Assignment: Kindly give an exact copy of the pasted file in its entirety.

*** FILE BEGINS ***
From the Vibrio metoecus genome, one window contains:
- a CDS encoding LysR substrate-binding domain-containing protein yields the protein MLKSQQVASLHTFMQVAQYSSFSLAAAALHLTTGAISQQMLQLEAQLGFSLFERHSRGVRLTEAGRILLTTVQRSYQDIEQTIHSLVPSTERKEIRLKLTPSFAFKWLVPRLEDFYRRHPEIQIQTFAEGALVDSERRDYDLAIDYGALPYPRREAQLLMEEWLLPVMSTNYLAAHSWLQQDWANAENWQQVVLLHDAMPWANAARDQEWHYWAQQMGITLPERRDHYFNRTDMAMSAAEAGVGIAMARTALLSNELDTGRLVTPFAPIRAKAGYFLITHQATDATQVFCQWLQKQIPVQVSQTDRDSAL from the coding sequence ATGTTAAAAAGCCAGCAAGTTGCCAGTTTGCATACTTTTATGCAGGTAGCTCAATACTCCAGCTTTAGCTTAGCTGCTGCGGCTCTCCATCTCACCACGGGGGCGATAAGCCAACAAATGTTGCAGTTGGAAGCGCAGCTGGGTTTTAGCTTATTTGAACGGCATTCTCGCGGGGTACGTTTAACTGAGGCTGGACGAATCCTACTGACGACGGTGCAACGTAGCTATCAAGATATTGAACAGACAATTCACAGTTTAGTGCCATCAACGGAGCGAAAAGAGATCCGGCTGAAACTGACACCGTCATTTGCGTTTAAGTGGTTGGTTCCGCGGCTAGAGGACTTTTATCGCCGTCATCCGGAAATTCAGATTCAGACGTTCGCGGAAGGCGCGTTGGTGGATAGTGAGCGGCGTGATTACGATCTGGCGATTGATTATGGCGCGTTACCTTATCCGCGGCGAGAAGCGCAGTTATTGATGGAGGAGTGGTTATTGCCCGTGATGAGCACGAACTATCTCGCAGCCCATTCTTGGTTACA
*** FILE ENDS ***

From the Vibrio metoecus genome, one window contains:
- a CDS encoding LysR substrate-binding domain-containing protein yields the protein MLKSQQVASLHTFMQVAQYSSFSLAAAALHLTTGAISQQMLQLEAQLGFSLFERHSRGVRLTEAGRILLTTVQRSYQDIEQTIHSLVPSTERKEIRLKLTPSFAFKWLVPRLEDFYRRHPEIQIQTFAEGALVDSERRDYDLAIDYGALPYPRREAQLLMEEWLLPVMSTNYLAAHSWLQQDWANAENWQQVVLLHDAMPWANAARDQEWHYWAQQMGITLPERRDHYFNRTDMAMSAAEAGVGIAMARTALLSNELDTGRLVTPFAPIRAKAGYFLITHQATDATQVFCQWLQKQIPVQVSQTDRDSAL from the coding sequence ATGTTAAAAAGCCAGCAAGTTGCCAGTTTGCATACTTTTATGCAGGTAGCTCAATACTCCAGCTTTAGCTTAGCTGCTGCGGCTCTCCATCTCACCACGGGGGCGATAAGCCAACAAATGTTGCAGTTGGAAGCGCAGCTGGGTTTTAGCTTATTTGAACGGCATTCTCGCGGGGTACGTTTAACTGAGGCTGGACGAATCCTACTGACGACGGTGCAACGTAGCTATCAAGATATTGAACAGACAATTCACAGTTTAGTGCCATCAACGGAGCGAAAAGAGATCCGGCTGAAACTGACACCGTCATTTGCGTTTAAGTGGTTGGTTCCGCGGCTAGAGGACTTTTATCGCCGTCATCCGGAAATTCAGATTCAGACGTTCGCGGAAGGCGCGTTGGTGGATAGTGAGCGGCGTGATTACGATCTGGCGATTGATTATGGCGCGTTACCTTATCCGCGGCGAGAAGCGCAGTTATTGATGGAGGAGTGGTTATTGCCCGTGATGAGCACGAACTATCTCGCAGCCCATTCTTGGTTACA